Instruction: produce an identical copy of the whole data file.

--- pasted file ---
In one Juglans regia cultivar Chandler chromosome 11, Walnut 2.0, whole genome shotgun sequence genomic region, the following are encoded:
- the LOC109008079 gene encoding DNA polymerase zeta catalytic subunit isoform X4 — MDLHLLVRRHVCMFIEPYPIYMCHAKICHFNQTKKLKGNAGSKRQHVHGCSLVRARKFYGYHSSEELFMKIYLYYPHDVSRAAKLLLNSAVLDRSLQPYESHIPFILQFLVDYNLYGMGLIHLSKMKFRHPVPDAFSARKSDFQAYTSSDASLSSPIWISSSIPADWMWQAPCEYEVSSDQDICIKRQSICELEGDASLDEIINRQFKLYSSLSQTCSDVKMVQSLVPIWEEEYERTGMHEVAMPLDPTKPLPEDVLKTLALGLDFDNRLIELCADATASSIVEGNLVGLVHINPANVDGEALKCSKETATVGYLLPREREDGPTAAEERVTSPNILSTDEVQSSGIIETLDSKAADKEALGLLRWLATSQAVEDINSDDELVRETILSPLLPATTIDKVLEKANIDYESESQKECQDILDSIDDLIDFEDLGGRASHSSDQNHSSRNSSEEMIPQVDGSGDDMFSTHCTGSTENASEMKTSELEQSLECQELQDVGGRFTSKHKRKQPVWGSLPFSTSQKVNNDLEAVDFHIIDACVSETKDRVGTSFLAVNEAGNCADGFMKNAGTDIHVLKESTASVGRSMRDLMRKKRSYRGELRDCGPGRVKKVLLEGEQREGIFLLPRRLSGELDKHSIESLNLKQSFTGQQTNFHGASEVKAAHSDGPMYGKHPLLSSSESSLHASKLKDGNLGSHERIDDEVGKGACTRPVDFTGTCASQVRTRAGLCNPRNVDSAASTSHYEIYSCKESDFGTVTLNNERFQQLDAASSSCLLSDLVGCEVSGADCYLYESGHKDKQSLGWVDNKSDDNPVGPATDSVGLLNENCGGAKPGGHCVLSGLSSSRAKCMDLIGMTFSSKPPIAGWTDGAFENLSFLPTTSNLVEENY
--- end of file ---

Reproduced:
In one Juglans regia cultivar Chandler chromosome 11, Walnut 2.0, whole genome shotgun sequence genomic region, the following are encoded:
- the LOC109008079 gene encoding DNA polymerase zeta catalytic subunit isoform X4 — MDLHLLVRRHVCMFIEPYPIYMCHAKICHFNQTKKLKGNAGSKRQHVHGCSLVRARKFYGYHSSEELFMKIYLYYPHDVSRAAKLLLNSAVLDRSLQPYESHIPFILQFLVDYNLYGMGLIHLSKMKFRHPVPDAFSARKSDFQAYTSSDASLSSPIWISSSIPADWMWQAPCEYEVSSDQDICIKRQSICELEGDASLDEIINRQFKLYSSLSQTCSDVKMVQSLVPIWEEEYERTGMHEVAMPLDPTKPLPEDVLKTLALGLDFDNRLIELCADATASSIVEGNLVGLVHINPANVDGEALKCSKETATVGYLLPREREDGPTAAEERVTSPNILSTDEVQSSGIIETLDSKAADKEALGLLRWLATSQAVEDINSDDELVRETILSPLLPATTIDKVLEKANIDYESESQKECQDILDSIDDLIDFEDLGGRASHSSDQNHSSRNSSEEMIPQVDGSGDDMFSTHCTGSTENASEMKTSELEQSLECQELQDVGGRFTSKHKRKQPVWGSLPFSTSQKVNNDLEAVDFHIIDACVSETKDRVGTSFLAVNEAGNCADGFMKNAGTDIHVLKESTASVGRSMRDLMRKKRSYRGELRDCGPGRVKKVLLEGEQREGIFLLPRRLSGELDKHSIESLNLKQSFTGQQTNFHGASEVKAAHSDGPMYGKHPLLSSSESSLHASKLKDGNLGSHERIDDEVGKGACTRPVDFTGTCASQVRTRAGLCNPRNVDSAASTSHYEIYSCKESDFGTVTLNNERFQQLDAASSSCLLSDLVGCEVSGADCYLYESGHKDKQSLGWVDNKSDDNPVGPATDSVGLLNENCGGAKPGGHCVLSGLSSSRAKCMDLIGMTFSSKPPIAGWTDGAFENLSFLPTTSNLVEENY